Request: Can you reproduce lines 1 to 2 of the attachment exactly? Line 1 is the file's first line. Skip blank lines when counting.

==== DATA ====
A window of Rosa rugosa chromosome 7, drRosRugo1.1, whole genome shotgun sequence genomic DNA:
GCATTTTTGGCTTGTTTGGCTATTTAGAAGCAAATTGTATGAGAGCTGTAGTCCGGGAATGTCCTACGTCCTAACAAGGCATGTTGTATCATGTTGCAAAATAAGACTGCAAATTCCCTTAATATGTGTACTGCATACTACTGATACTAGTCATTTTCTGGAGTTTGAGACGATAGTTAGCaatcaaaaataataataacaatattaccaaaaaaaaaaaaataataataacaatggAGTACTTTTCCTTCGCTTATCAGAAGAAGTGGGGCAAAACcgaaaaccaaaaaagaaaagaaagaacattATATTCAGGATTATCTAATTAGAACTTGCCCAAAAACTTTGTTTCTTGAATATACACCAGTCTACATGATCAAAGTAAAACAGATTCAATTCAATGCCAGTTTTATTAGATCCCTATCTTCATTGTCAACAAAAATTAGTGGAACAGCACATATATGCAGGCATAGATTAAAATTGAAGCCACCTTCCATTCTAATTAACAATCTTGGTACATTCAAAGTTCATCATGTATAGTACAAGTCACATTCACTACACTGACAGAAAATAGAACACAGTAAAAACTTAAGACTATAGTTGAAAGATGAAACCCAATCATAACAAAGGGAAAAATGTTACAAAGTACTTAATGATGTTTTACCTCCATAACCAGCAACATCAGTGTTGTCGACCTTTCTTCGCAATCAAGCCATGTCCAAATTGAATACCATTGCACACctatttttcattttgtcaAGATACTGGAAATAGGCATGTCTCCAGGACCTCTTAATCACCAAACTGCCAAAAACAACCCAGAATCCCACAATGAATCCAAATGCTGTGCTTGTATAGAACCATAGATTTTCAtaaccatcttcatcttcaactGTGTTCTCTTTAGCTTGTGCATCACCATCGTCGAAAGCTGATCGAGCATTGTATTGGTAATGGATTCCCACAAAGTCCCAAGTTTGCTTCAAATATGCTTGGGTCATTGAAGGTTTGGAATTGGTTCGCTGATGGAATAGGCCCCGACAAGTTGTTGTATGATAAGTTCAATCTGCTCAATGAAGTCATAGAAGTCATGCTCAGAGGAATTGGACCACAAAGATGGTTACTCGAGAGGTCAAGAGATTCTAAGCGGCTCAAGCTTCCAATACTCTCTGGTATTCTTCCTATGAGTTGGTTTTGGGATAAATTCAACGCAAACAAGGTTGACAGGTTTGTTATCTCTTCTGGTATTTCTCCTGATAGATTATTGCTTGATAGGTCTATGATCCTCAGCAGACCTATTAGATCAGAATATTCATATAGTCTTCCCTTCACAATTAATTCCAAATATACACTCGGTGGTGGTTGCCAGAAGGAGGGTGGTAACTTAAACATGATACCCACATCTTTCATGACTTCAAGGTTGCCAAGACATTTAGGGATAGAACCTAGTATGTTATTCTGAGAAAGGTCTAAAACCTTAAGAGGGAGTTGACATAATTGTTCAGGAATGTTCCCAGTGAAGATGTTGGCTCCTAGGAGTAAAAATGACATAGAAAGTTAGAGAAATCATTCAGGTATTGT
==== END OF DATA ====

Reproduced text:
A window of Rosa rugosa chromosome 7, drRosRugo1.1, whole genome shotgun sequence genomic DNA:
GCATTTTTGGCTTGTTTGGCTATTTAGAAGCAAATTGTATGAGAGCTGTAGTCCGGGAATGTCCTACGTCCTAACAAGGCATGTTGTATCATGTTGCAAAATAAGACTGCAAATTCCCTTAATATGTGTACTGCATACTACTGATACTAGTCATTTTCTGGAGTTTGAGACGATAGTTAGCaatcaaaaataataataacaatattaccaaaaaaaaaaaaataataataacaatggAGTACTTTTCCTTCGCTTATCAGAAGAAGTGGGGCAAAACcgaaaaccaaaaaagaaaagaaagaacattATATTCAGGATTATCTAATTAGAACTTGCCCAAAAACTTTGTTTCTTGAATATACACCAGTCTACATGATCAAAGTAAAACAGATTCAATTCAATGCCAGTTTTATTAGATCCCTATCTTCATTGTCAACAAAAATTAGTGGAACAGCACATATATGCAGGCATAGATTAAAATTGAAGCCACCTTCCATTCTAATTAACAATCTTGGTACATTCAAAGTTCATCATGTATAGTACAAGTCACATTCACTACACTGACAGAAAATAGAACACAGTAAAAACTTAAGACTATAGTTGAAAGATGAAACCCAATCATAACAAAGGGAAAAATGTTACAAAGTACTTAATGATGTTTTACCTCCATAACCAGCAACATCAGTGTTGTCGACCTTTCTTCGCAATCAAGCCATGTCCAAATTGAATACCATTGCACACctatttttcattttgtcaAGATACTGGAAATAGGCATGTCTCCAGGACCTCTTAATCACCAAACTGCCAAAAACAACCCAGAATCCCACAATGAATCCAAATGCTGTGCTTGTATAGAACCATAGATTTTCAtaaccatcttcatcttcaactGTGTTCTCTTTAGCTTGTGCATCACCATCGTCGAAAGCTGATCGAGCATTGTATTGGTAATGGATTCCCACAAAGTCCCAAGTTTGCTTCAAATATGCTTGGGTCATTGAAGGTTTGGAATTGGTTCGCTGATGGAATAGGCCCCGACAAGTTGTTGTATGATAAGTTCAATCTGCTCAATGAAGTCATAGAAGTCATGCTCAGAGGAATTGGACCACAAAGATGGTTACTCGAGAGGTCAAGAGATTCTAAGCGGCTCAAGCTTCCAATACTCTCTGGTATTCTTCCTATGAGTTGGTTTTGGGATAAATTCAACGCAAACAAGGTTGACAGGTTTGTTATCTCTTCTGGTATTTCTCCTGATAGATTATTGCTTGATAGGTCTATGATCCTCAGCAGACCTATTAGATCAGAATATTCATATAGTCTTCCCTTCACAATTAATTCCAAATATACACTCGGTGGTGGTTGCCAGAAGGAGGGTGGTAACTTAAACATGATACCCACATCTTTCATGACTTCAAGGTTGCCAAGACATTTAGGGATAGAACCTAGTATGTTATTCTGAGAAAGGTCTAAAACCTTAAGAGGGAGTTGACATAATTGTTCAGGAATGTTCCCAGTGAAGATGTTGGCTCCTAGGAGTAAAAATGACATAGAAAGTTAGAGAAATCATTCAGGTATTGT